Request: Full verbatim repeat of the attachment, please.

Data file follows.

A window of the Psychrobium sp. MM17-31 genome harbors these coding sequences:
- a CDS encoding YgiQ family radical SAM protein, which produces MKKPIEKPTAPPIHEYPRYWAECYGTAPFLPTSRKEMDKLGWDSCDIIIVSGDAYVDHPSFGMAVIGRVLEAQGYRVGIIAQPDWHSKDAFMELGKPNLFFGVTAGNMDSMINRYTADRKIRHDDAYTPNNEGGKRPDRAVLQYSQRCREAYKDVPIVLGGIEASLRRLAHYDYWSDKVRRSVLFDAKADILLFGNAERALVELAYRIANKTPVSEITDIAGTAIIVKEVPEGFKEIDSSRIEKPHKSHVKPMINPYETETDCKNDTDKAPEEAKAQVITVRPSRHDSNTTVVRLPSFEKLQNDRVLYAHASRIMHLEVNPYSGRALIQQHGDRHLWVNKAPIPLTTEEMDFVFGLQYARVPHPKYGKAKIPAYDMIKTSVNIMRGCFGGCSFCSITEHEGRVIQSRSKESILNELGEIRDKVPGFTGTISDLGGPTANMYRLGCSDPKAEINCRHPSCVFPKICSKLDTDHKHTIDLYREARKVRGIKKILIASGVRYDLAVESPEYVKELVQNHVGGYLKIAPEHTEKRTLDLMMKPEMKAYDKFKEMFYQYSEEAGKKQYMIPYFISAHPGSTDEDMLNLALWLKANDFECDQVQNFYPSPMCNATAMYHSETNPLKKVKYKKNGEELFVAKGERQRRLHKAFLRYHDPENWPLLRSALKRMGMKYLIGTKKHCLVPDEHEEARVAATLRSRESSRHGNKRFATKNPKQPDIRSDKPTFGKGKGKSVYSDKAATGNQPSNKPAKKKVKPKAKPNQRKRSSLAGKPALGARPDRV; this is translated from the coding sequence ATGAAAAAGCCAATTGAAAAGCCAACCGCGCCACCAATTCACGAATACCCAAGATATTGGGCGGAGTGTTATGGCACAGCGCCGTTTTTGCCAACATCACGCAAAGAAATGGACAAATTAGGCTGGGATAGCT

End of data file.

A window of the Psychrobium sp. MM17-31 genome harbors these coding sequences:
- a CDS encoding YgiQ family radical SAM protein, which produces MKKPIEKPTAPPIHEYPRYWAECYGTAPFLPTSRKEMDKLGWDSCDIIIVSGDAYVDHPSFGMAVIGRVLEAQGYRVGIIAQPDWHSKDAFMELGKPNLFFGVTAGNMDSMINRYTADRKIRHDDAYTPNNEGGKRPDRAVLQYSQRCREAYKDVPIVLGGIEASLRRLAHYDYWSDKVRRSVLFDAKADILLFGNAERALVELAYRIANKTPVSEITDIAGTAIIVKEVPEGFKEIDSSRIEKPHKSHVKPMINPYETETDCKNDTDKAPEEAKAQVITVRPSRHDSNTTVVRLPSFEKLQNDRVLYAHASRIMHLEVNPYSGRALIQQHGDRHLWVNKAPIPLTTEEMDFVFGLQYARVPHPKYGKAKIPAYDMIKTSVNIMRGCFGGCSFCSITEHEGRVIQSRSKESILNELGEIRDKVPGFTGTISDLGGPTANMYRLGCSDPKAEINCRHPSCVFPKICSKLDTDHKHTIDLYREARKVRGIKKILIASGVRYDLAVESPEYVKELVQNHVGGYLKIAPEHTEKRTLDLMMKPEMKAYDKFKEMFYQYSEEAGKKQYMIPYFISAHPGSTDEDMLNLALWLKANDFECDQVQNFYPSPMCNATAMYHSETNPLKKVKYKKNGEELFVAKGERQRRLHKAFLRYHDPENWPLLRSALKRMGMKYLIGTKKHCLVPDEHEEARVAATLRSRESSRHGNKRFATKNPKQPDIRSDKPTFGKGKGKSVYSDKAATGNQPSNKPAKKKVKPKAKPNQRKRSSLAGKPALGARPDRV; this is translated from the coding sequence ATGAAAAAGCCAATTGAAAAGCCAACCGCGCCACCAATTCACGAATACCCAAGATATTGGGCGGAGTGTTATGGCACAGCGCCGTTTTTGCCAACATCACGCAAAGAAATGGACAAATTAGGCTGGGATAGCT